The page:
Reaching out it’s another big milestone, Indian Space Research Organisation (ISRO) on Friday hits out a century into space and successfully launched it’s 100th satellite Cartosat-2 on Polar Satellite Launch Vehicle (PSLVC40) from Satish Dhawan Space Centre, Sriharikota in Andhra Pradesh. In one of the longest mission, it had placed 31 satellites in two different orbits.
In it’s 42nd flight, PSLV-C40 placed 31 different satellites including Cartosat-2 Series, Microsat with 28 foreign nanosatellites and an Indian nanosatellite in orbits. These nanonsatellites are from France, US, the UK, Finland, Korea and Canada. Apart from that the space agency also placed it’s 100th satellite which was built by it’s laboratory. Also, after the successful launch of the satellite ISRO called it a “New Year’s Gift“.
This mission of launching PSLV-C40 means a lot for India in it’s long term benefit ranging from climate predictions and other forecasts. The mission is said to be on progress since last four months since the failure of PSLV-C39. The satellite, which was launched on 31 August last year, got destroyed after the shield gets heated and also the end part of the carrying rocket didn’t open as it is being programmed. The satellite separated from the rocket after which it circled the space within it’s closed heat shield.
Talking on the occasion of 100th satellite, Chairman-designate K Sivan said :
“We are coming to the launch pad after four months. Many of our customers came ready with satellites after our previous failure. It shows their confidence in us. We have some exciting launches coming up including Chandrayan 2, GSLV MKIII and GSLV MKII.”
Also, calling it a successful mission and a tribute to chairman AS Kiran Kumar, he said “Three consecutive launches are planned from second launch pad in addition to those in the first launch pad. The construction of the second assembly centre is in its final phase of completion. A project is underway to increase capability of first launch pad to 15 launches a year.”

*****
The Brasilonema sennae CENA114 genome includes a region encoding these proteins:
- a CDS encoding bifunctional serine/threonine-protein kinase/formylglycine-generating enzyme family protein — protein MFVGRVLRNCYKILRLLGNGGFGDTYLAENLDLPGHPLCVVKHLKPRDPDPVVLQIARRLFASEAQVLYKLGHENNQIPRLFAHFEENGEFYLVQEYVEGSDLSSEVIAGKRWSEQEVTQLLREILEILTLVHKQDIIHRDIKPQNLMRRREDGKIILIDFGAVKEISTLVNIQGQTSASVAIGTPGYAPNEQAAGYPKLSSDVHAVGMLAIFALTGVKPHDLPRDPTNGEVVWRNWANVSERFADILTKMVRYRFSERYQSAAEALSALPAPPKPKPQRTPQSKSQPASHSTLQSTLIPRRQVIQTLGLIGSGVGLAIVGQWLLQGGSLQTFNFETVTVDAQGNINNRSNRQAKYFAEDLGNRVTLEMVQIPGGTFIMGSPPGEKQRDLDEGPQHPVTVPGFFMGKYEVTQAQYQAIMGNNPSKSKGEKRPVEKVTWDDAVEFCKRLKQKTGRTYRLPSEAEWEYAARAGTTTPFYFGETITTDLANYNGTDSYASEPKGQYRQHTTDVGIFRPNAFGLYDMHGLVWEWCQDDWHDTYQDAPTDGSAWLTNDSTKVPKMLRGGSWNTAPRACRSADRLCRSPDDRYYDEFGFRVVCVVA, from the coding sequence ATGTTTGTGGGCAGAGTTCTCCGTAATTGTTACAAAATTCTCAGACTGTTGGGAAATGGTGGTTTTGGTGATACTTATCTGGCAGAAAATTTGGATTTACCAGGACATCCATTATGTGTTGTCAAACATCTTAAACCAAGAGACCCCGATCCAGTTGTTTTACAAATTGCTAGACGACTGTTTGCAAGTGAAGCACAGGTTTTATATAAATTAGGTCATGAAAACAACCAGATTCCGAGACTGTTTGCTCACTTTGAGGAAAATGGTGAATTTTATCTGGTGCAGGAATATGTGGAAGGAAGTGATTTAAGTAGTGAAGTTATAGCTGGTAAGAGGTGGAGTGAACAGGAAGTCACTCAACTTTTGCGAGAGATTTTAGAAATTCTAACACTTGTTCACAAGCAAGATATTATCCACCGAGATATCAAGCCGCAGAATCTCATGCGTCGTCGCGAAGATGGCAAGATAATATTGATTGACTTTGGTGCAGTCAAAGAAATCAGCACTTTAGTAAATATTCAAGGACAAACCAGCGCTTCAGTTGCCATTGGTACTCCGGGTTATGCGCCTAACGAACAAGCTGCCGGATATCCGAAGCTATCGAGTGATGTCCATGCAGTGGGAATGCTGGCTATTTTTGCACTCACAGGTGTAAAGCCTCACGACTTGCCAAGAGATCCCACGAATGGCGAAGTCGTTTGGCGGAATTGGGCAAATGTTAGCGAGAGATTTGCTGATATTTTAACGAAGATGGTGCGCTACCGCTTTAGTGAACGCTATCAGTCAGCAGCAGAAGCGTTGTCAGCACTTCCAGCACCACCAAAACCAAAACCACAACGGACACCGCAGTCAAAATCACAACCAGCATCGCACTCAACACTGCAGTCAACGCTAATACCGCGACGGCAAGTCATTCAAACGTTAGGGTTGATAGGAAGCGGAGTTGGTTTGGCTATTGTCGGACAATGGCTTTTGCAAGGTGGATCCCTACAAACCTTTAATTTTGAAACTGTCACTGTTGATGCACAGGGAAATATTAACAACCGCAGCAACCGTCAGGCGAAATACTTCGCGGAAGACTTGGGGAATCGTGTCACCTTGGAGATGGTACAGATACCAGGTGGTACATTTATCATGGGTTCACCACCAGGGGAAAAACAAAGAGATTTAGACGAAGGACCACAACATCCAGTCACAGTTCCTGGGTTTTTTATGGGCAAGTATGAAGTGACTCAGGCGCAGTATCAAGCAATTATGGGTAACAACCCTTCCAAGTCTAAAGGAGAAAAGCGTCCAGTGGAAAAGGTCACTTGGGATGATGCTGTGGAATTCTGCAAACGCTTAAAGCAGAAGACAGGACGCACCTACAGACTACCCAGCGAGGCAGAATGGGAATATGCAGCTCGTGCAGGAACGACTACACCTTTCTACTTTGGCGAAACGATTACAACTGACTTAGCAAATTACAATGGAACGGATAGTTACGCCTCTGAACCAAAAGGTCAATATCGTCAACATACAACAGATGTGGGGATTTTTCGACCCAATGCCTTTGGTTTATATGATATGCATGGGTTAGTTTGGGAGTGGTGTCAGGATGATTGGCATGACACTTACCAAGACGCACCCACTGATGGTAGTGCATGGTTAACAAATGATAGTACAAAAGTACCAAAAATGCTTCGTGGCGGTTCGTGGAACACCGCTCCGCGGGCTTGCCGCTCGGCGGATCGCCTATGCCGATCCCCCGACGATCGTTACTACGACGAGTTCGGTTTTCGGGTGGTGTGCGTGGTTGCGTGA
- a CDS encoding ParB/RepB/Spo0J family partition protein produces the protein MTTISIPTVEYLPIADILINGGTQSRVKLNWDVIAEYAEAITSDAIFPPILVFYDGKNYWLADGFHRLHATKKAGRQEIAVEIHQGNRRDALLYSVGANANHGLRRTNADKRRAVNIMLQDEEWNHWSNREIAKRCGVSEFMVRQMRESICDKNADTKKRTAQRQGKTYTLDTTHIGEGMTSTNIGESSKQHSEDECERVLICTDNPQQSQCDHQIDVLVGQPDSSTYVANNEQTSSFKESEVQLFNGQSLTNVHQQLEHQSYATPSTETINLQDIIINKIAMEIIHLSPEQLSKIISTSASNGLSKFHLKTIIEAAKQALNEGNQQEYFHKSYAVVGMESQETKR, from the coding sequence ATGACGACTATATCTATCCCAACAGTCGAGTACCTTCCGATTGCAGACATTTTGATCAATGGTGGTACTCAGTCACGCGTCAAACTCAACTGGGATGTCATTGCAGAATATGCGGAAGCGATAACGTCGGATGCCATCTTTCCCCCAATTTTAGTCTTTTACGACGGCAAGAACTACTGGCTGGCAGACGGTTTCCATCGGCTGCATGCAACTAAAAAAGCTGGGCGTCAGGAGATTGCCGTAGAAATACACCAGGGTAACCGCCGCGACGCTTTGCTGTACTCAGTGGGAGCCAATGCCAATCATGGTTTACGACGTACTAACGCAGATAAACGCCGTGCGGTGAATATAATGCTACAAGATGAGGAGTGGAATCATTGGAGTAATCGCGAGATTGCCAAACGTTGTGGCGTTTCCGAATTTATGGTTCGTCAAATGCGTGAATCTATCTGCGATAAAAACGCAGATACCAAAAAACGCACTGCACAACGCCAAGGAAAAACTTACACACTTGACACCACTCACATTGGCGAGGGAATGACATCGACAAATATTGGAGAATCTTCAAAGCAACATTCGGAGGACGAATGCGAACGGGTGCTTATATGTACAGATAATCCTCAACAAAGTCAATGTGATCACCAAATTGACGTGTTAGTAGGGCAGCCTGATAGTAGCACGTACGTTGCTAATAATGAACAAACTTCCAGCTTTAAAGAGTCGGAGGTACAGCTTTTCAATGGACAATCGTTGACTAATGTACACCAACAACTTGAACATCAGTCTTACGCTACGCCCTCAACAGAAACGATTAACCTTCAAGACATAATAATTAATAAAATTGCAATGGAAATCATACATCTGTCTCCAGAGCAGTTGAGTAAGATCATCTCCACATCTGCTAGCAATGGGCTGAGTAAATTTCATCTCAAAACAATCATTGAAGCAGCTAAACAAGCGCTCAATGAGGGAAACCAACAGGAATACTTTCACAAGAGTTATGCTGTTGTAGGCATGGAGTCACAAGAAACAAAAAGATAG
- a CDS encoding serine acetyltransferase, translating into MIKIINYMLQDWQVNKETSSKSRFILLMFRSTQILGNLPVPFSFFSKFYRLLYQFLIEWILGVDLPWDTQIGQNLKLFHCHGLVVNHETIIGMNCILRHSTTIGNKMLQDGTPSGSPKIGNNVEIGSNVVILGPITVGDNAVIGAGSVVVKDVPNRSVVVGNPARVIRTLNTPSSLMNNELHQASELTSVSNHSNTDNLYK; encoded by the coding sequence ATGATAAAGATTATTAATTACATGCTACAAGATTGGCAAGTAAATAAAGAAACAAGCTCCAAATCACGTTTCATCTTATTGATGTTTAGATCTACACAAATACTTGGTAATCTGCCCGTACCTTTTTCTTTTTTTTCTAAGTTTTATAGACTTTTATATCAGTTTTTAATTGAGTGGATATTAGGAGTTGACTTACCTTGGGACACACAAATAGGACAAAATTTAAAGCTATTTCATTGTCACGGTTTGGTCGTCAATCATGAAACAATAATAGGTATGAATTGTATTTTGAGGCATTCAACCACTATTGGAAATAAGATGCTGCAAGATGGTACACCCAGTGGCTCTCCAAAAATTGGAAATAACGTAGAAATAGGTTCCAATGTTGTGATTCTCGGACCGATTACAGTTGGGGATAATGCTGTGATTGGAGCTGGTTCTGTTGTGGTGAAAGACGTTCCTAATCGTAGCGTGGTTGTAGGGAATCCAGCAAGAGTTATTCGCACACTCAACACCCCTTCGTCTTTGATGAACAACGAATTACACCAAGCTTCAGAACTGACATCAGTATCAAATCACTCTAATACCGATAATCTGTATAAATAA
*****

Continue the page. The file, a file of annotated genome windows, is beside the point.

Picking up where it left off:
It must also be noted that ISRO’s workhorse PSLV rocket is a gigantic one and weighs around 320 tonnes and is 44.4 meters tall which is equivalent to a 15-storey building. The Friday launch of Cartosat-2 Series Satellite will give India and their customer countries regular remote sensing services using it’s specialised panchromatic and multispectral cameras. The images send by these satellites will ultimately be useful for urban and rural applications, coastal land use and regulation, road network monitoring, creation of land use maps, etc. It can also be used for taking land information system (LIS) as well as geographical information system (GIS). Therefore, the launch of these satellites held a great importance not only for India but also it’s partner countries in long term benefit.
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